Pot Strain Helps Children With Seizures
The medical marijuana, “Charlotte’s Web” has doctors worried.
Families with seizure-stricken children are relocating to Colorado in hopes that “Charlotte’s Web,” a pot strain introduced to help children who suffer from the ailment, will also help their children recover the same way it has 7-year-old Charlotte Figi, whom the strain was named after. Two years ago Figi was bound to a wheelchair, suffering from 300 grand mal seizures a week, and ending up in the hospital on several occasions going into cardiac arrest. Now, she is happy and functional like any other healthy 7-year-old, and the Figi family credits “Charlotte’s Web” as the cure.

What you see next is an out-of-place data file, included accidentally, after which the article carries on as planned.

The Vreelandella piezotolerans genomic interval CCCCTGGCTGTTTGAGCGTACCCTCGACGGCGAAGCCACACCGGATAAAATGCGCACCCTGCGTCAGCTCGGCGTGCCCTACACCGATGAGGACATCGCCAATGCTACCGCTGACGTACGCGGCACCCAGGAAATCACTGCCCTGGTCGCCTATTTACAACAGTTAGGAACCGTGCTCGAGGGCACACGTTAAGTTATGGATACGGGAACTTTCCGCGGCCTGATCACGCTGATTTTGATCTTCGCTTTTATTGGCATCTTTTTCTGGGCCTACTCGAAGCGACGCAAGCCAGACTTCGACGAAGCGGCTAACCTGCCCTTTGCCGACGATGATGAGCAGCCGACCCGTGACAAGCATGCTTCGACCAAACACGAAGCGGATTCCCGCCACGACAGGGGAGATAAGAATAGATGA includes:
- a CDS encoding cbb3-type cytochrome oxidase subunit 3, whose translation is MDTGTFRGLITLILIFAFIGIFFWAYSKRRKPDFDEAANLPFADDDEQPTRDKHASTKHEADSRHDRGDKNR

However, doctors aren’t too sure that it was the pot strain that helped little Charlotte Figi, claiming that there is no proof that it’s safe or effective. All there have been are stories. “We don’t have any peer-reviewed, published literature to support it,” Dr. Larry Wolk, the state health department’s chief medical officer told The Associated Press. And, Wolk isn’t the only one. Amy Brooks-Kayal, vice president of the American Epilepsy Society, isn’t sold on the pot strain, nor are scientists who have yet to figure out the kind of damage the cannabis could do to young brains. Still, Charlotte’s parents and a host of others are standing by the ‘miraculous’ drug as they continue to advocate medical marijuana statutes that would allow pot strains like “Charlotte’s Web” to grow.